When I was asked by BRUTE to write a blog, I had some hesitation. We just started the school year here at Oklahoma State University and time was of the essence. Then I found out it came with a one week deadline and I really had reservation. Yet after visiting with one of our wrestlers who just returned from an international competition I found inspiration. I realized that I did not have to write an entry. I only had to convey in words the passion he feels for being the best.
The entry was supposed to be titled, “ How people can get engaged in the Olympic movement”. Immediately the coach and father within me, realized that “Why” should proceed “How”. I’ve shown my children how to brush their teeth, but it takes a cavity filling or pulled tooth to understand exactly why it is needed. I have explained how to make weight properly, however sometimes it takes an under whelming performance for an athlete to embrace why they must exhibit discipline in their diet. With that said, answering why we should all engage in the Olympic movement, is a great tale. Then the how portion, will not seem like such a journey.
Olympism is a way of life. It is the promotion of a balanced body and mind. It marries sport with education and culture. It emphasizes the joys of effort, not the burden of result. Olympism gives us hope. It teaches us to strive for excellence. It requires that we demonstrate respect, all while celebrating friendship.
The Olympic movement takes us all back to a simpler time. Our modern society has our time and attention spread thinly amongst the many different requirements that it tells us in which we need to be engaged. When you walk into an Olympic level competition, domestic or international, an Olympic regional training site or one of our countries Olympic Sports Training centers something amazing happens. Life becomes simple again.
You enter the confines of those walls and are instantly surrounded by positive, motivated individuals whose focus is giving all they have that day, whether it be competition or practice, to be the best in the world at their chosen discipline. Upon gaining Olympic berth, ascertaining an Olympic medal or even when falling short. We do not hear thank yous given to the social media apps on our smart phones, the breaking news updates to our emails, nor do we learn about what happened on the last episode of a reality TV show. We DO hear many thank yous extended to coaches, family, friends, mentors and support systems. The Olympic movement promotes healthy relationships.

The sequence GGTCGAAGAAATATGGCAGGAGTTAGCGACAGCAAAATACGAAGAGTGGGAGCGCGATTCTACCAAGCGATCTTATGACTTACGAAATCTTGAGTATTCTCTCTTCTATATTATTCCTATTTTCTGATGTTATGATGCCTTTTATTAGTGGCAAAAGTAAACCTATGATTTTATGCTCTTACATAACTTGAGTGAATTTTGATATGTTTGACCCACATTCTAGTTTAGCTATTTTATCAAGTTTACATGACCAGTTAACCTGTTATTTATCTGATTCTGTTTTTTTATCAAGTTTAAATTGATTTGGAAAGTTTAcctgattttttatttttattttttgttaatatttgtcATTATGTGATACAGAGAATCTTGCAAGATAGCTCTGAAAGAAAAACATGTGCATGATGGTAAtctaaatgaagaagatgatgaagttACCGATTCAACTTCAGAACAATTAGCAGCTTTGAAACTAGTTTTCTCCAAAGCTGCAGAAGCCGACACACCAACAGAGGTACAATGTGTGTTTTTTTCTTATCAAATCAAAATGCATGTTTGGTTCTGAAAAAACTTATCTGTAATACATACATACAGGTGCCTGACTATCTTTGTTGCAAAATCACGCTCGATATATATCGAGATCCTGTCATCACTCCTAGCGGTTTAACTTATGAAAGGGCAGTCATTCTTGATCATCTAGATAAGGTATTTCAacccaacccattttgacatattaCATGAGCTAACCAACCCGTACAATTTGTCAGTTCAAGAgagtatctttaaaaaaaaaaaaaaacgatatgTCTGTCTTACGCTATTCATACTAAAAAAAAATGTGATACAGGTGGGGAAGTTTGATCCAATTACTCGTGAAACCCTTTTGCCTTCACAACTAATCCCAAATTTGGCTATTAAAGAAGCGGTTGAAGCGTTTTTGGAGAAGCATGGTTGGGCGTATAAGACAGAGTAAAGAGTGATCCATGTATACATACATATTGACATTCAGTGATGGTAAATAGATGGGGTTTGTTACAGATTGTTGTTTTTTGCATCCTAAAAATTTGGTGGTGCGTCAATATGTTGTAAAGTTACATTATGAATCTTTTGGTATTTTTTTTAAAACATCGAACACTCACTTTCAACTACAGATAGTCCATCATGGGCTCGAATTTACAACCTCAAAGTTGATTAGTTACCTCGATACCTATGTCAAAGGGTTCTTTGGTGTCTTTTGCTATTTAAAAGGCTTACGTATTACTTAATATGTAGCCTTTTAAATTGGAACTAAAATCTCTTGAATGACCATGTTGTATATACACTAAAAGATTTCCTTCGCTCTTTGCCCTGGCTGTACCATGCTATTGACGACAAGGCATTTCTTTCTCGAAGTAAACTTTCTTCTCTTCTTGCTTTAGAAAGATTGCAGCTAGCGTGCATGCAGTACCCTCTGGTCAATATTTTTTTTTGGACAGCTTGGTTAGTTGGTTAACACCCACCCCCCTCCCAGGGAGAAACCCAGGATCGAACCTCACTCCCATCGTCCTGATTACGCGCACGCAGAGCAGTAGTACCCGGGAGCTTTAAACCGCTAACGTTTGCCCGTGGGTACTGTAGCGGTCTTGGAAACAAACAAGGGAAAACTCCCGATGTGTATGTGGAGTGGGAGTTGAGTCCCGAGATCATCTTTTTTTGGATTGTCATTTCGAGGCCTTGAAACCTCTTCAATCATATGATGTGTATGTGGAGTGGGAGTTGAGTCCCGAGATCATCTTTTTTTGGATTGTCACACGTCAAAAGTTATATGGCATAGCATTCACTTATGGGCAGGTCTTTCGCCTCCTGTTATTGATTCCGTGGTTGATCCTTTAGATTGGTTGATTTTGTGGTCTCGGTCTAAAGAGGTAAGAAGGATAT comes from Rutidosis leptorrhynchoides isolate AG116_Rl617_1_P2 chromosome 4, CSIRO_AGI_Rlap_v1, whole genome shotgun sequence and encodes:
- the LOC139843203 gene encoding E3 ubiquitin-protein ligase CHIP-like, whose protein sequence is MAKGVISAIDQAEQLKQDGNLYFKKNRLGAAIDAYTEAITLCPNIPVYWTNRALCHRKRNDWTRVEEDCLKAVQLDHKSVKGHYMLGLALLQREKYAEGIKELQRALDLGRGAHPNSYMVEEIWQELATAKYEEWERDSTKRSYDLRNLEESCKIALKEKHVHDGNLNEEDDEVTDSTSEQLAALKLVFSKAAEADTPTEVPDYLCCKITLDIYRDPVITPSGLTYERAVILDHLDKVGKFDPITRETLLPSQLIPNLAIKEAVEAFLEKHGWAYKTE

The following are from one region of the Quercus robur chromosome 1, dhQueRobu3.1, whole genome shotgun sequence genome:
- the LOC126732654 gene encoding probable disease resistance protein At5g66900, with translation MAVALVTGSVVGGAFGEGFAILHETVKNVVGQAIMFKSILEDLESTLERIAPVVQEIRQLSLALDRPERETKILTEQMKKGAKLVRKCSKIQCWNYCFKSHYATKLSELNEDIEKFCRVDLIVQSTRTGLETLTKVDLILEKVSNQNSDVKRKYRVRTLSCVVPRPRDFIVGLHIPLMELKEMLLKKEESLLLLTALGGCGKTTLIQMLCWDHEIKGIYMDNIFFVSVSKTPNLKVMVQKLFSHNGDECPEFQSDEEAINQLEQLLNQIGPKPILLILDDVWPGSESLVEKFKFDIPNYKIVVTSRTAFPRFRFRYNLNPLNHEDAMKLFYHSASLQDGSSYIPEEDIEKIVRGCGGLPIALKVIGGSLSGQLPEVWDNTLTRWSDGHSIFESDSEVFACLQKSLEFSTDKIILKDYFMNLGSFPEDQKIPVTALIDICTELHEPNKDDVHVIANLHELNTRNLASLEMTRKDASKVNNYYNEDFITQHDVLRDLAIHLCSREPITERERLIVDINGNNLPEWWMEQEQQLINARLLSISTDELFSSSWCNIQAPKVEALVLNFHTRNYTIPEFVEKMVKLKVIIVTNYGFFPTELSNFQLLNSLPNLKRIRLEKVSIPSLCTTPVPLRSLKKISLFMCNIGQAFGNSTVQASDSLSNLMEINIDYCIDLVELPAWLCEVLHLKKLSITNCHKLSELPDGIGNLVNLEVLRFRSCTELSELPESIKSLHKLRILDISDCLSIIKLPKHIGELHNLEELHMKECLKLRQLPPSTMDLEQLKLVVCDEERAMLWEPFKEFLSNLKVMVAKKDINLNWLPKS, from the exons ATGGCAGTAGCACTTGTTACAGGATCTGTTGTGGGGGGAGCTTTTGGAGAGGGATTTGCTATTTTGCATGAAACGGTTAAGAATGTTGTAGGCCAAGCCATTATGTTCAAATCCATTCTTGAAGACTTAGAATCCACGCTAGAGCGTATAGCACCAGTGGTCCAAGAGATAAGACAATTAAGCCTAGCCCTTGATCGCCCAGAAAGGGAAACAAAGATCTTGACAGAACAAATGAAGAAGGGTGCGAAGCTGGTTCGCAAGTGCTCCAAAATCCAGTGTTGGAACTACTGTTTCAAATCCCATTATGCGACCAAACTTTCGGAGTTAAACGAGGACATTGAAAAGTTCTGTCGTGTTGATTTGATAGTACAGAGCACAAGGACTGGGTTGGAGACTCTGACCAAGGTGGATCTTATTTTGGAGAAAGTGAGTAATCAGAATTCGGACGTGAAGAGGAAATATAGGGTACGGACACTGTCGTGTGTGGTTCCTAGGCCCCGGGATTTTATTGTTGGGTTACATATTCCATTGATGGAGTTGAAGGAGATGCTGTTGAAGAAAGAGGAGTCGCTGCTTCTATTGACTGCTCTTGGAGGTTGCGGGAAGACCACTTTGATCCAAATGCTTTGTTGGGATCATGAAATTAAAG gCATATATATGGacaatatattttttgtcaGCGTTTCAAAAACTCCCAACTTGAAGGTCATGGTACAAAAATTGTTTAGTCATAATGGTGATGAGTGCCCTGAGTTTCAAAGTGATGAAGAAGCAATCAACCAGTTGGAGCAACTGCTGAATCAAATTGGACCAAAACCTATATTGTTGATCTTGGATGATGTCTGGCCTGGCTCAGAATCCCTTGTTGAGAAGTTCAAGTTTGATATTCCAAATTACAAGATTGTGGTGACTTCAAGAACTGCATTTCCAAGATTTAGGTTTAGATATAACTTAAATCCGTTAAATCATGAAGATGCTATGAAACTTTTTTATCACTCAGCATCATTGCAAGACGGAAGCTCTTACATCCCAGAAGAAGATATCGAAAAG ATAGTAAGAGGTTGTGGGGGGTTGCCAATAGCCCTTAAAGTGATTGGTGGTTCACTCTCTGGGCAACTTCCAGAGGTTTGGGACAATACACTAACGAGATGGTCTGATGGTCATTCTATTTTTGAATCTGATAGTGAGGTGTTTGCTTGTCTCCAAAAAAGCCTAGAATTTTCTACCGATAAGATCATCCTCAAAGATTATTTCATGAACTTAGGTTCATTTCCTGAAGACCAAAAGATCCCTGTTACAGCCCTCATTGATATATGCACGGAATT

On these occasions, credit is never given to extra hours up late playing video games or surfing the web. There is no credit given to petty drama. We DO learn that rising up early, staying late, altering what had previously not worked, embracing the tough times, staying positive, time management and learning to receive criticism were part of these individuals Olympic journey. The Olympic movement promotes great life skills.
We are naturally drawn to these characteristics. Whether we have ever engaged in sport or not, we all want to be around those who strive. Even more so we know it is paramount that the generations to come gather these lessons and bear the fruit that comes from their implementation… in or out of the sporting arena. We should engage in the Olympic movement because it teaches the young and reminds us old, of what striving looks and feels like.
Now on to how…
- Attend an Olympic level practice or competition. There are regional training sites scattered all over our country. If you have a child is in sports nothing could be more inspiring.
- Grassroots involvement: Volunteer. Coach a youth club, referee a high school wrestling or club tournament, volunteer at a competition in your area, it takes a village to raise an Olympic hopeful.
- Every June there is an Olympic Day celebration. In 2012, 200,000 people participated in Olympic Day in 529 communities around the country. Olympians visited schools, hospitals, sporting events, community centers, car dealerships etc.., all volunteering their time to support your community.
- Contact the USOA via www.teamusa.org under programs: There are Olympians living in every state. All of them have a story. A story of commitment, perseverance, struggle, triumph and humility. The USOA connects Olympians to communities and community events. Request one to speak at your next meeting or child’s sport club.
- Donations: Support your local team or club. Many do great things with very little resources. On a national level, wrestling’s national governing body USA Wrestling www.themat.com reinvests every dollar raised back into the sport of wrestling. Giving opportunities to age group wrestlers as well as our current Olympic wrestling hopefuls.
In the Olympic spirit,
Author: Eric Guerrero
Associate Head Coach at Oklahoma State University
3x NCAA Champion, 4x US Open Champion, 2004 Olympian